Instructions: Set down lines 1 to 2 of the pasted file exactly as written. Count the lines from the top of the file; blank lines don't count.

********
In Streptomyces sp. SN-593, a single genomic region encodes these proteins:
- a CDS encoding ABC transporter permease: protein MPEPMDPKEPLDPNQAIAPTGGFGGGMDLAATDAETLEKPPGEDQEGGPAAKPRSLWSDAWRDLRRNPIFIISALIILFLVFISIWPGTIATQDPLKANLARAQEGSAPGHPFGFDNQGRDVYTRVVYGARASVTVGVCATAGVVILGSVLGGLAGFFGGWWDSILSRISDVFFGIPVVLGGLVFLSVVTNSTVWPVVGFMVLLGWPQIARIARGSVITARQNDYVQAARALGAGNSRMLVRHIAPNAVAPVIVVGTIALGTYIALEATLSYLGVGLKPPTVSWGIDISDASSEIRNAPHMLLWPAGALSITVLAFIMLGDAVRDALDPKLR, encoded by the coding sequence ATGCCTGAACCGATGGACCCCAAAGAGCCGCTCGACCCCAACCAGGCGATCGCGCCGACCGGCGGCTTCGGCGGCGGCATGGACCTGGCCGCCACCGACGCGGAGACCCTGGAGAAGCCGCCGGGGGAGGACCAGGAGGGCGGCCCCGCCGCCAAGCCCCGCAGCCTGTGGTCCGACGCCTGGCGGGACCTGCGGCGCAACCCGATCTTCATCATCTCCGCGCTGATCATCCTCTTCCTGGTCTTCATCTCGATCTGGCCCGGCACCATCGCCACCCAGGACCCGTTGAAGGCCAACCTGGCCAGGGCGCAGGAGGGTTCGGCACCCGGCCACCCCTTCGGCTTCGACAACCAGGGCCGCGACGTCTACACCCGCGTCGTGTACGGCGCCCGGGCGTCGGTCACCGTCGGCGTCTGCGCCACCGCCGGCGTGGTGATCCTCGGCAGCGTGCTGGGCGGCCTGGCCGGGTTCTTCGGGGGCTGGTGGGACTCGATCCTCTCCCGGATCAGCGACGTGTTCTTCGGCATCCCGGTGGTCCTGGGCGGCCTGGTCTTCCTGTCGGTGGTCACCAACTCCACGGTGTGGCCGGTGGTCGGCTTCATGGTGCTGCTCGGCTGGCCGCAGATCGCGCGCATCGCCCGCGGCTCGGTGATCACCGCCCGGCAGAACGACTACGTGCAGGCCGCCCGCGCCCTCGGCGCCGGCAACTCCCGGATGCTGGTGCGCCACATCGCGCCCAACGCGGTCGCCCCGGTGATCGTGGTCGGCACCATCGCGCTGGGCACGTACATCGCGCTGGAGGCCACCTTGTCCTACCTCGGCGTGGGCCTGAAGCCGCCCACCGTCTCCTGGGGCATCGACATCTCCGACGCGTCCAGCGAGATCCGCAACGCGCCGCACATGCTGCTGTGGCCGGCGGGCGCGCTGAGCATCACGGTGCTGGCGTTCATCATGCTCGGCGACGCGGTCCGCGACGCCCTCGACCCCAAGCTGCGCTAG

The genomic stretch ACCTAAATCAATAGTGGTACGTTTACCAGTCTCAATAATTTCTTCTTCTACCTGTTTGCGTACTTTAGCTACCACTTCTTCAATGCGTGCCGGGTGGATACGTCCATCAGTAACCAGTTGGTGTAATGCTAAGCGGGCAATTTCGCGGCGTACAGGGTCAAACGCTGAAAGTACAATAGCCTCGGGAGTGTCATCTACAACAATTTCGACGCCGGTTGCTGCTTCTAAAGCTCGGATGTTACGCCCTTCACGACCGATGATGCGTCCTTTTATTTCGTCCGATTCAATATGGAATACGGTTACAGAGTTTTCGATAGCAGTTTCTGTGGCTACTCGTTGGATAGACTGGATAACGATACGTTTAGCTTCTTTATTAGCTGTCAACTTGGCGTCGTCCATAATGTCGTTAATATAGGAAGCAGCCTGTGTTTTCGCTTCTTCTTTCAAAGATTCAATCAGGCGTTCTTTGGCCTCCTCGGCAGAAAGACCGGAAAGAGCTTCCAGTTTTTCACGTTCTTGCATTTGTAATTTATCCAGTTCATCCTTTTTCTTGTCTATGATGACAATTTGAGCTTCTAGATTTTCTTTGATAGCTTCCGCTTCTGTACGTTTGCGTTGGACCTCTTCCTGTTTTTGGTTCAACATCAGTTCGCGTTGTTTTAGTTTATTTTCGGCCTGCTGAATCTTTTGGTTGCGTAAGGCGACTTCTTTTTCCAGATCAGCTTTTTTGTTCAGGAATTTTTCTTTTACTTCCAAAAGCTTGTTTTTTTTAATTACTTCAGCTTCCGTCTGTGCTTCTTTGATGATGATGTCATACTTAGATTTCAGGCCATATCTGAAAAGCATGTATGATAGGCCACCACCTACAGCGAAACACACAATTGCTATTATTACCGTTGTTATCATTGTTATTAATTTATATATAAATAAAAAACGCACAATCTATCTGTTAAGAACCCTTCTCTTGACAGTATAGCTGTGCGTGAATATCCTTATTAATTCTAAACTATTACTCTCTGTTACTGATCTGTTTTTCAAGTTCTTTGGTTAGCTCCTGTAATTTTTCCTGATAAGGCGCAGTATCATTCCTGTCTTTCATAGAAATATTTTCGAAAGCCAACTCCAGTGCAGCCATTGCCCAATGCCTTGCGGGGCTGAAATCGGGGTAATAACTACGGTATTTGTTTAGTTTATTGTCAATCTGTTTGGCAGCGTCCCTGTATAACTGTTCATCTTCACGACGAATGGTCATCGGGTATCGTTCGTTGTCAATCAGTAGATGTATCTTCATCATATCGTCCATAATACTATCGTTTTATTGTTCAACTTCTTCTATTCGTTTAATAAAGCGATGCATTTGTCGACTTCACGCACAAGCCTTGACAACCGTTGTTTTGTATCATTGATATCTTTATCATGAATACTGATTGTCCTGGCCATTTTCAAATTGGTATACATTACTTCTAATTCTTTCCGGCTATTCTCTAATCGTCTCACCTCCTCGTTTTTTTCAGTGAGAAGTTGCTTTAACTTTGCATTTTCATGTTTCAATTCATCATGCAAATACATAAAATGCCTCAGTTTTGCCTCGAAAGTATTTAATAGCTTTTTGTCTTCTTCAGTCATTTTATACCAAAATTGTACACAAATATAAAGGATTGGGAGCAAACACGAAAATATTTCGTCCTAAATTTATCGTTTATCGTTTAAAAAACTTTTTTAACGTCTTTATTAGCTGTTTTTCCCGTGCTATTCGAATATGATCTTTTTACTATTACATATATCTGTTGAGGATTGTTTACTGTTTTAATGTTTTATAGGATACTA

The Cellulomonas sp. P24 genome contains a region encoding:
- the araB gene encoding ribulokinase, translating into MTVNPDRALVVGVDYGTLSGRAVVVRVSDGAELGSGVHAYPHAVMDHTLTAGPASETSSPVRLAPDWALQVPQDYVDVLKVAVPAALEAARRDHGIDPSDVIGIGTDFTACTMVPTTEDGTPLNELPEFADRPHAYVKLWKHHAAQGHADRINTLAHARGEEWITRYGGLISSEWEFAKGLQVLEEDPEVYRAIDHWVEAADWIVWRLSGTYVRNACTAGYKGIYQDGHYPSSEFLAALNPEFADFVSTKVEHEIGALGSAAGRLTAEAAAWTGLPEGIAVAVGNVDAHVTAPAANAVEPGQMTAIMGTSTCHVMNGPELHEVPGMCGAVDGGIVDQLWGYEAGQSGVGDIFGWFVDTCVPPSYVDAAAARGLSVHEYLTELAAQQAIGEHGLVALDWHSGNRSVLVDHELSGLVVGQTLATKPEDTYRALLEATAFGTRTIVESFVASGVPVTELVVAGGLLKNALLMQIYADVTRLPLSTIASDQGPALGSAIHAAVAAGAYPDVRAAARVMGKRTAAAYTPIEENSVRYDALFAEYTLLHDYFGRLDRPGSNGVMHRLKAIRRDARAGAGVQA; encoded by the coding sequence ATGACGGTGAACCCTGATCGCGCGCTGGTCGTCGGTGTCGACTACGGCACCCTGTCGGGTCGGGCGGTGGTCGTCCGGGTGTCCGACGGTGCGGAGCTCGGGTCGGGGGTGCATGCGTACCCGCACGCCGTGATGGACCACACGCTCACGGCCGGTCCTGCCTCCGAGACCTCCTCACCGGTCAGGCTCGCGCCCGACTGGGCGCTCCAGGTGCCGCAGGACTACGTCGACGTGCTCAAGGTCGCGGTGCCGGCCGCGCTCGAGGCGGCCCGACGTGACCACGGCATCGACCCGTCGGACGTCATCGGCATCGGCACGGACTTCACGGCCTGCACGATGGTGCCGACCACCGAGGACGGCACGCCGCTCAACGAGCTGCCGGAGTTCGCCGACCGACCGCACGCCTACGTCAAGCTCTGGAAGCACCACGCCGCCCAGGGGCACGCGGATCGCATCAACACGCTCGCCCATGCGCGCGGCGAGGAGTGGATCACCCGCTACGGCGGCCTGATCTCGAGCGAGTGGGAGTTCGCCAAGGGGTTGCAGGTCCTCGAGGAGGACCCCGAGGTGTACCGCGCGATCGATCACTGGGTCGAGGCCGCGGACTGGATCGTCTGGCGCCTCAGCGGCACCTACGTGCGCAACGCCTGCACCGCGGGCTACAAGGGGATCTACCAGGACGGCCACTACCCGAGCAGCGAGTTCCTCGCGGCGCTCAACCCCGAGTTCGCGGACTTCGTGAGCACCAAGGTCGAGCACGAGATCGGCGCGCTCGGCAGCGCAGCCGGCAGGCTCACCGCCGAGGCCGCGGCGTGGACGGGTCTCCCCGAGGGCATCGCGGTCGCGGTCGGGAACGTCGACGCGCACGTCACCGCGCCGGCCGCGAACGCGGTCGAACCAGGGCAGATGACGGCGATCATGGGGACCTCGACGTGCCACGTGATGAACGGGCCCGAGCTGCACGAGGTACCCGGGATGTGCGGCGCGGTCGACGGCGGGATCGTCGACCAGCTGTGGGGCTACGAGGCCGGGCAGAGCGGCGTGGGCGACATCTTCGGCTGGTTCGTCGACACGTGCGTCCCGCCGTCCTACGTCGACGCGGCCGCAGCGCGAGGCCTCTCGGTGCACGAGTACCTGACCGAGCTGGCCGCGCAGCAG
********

In Streptomyces sp. SN-593, a single genomic region encodes these proteins:
- a CDS encoding ABC transporter permease: protein MPEPMDPKEPLDPNQAIAPTGGFGGGMDLAATDAETLEKPPGEDQEGGPAAKPRSLWSDAWRDLRRNPIFIISALIILFLVFISIWPGTIATQDPLKANLARAQEGSAPGHPFGFDNQGRDVYTRVVYGARASVTVGVCATAGVVILGSVLGGLAGFFGGWWDSILSRISDVFFGIPVVLGGLVFLSVVTNSTVWPVVGFMVLLGWPQIARIARGSVITARQNDYVQAARALGAGNSRMLVRHIAPNAVAPVIVVGTIALGTYIALEATLSYLGVGLKPPTVSWGIDISDASSEIRNAPHMLLWPAGALSITVLAFIMLGDAVRDALDPKLR, encoded by the coding sequence ATGCCTGAACCGATGGACCCCAAAGAGCCGCTCGACCCCAACCAGGCGATCGCGCCGACCGGCGGCTTCGGCGGCGGCATGGACCTGGCCGCCACCGACGCGGAGACCCTGGAGAAGCCGCCGGGGGAGGACCAGGAGGGCGGCCCCGCCGCCAAGCCCCGCAGCCTGTGGTCCGACGCCTGGCGGGACCTGCGGCGCAACCCGATCTTCATCATCTCCGCGCTGATCATCCTCTTCCTGGTCTTCATCTCGATCTGGCCCGGCACCATCGCCACCCAGGACCCGTTGAAGGCCAACCTGGCCAGGGCGCAGGAGGGTTCGGCACCCGGCCACCCCTTCGGCTTCGACAACCAGGGCCGCGACGTCTACACCCGCGTCGTGTACGGCGCCCGGGCGTCGGTCACCGTCGGCGTCTGCGCCACCGCCGGCGTGGTGATCCTCGGCAGCGTGCTGGGCGGCCTGGCCGGGTTCTTCGGGGGCTGGTGGGACTCGATCCTCTCCCGGATCAGCGACGTGTTCTTCGGCATCCCGGTGGTCCTGGGCGGCCTGGTCTTCCTGTCGGTGGTCACCAACTCCACGGTGTGGCCGGTGGTCGGCTTCATGGTGCTGCTCGGCTGGCCGCAGATCGCGCGCATCGCCCGCGGCTCGGTGATCACCGCCCGGCAGAACGACTACGTGCAGGCCGCCCGCGCCCTCGGCGCCGGCAACTCCCGGATGCTGGTGCGCCACATCGCGCCCAACGCGGTCGCCCCGGTGATCGTGGTCGGCACCATCGCGCTGGGCACGTACATCGCGCTGGAGGCCACCTTGTCCTACCTCGGCGTGGGCCTGAAGCCGCCCACCGTCTCCTGGGGCATCGACATCTCCGACGCGTCCAGCGAGATCCGCAACGCGCCGCACATGCTGCTGTGGCCGGCGGGCGCGCTGAGCATCACGGTGCTGGCGTTCATCATGCTCGGCGACGCGGTCCGCGACGCCCTCGACCCCAAGCTGCGCTAG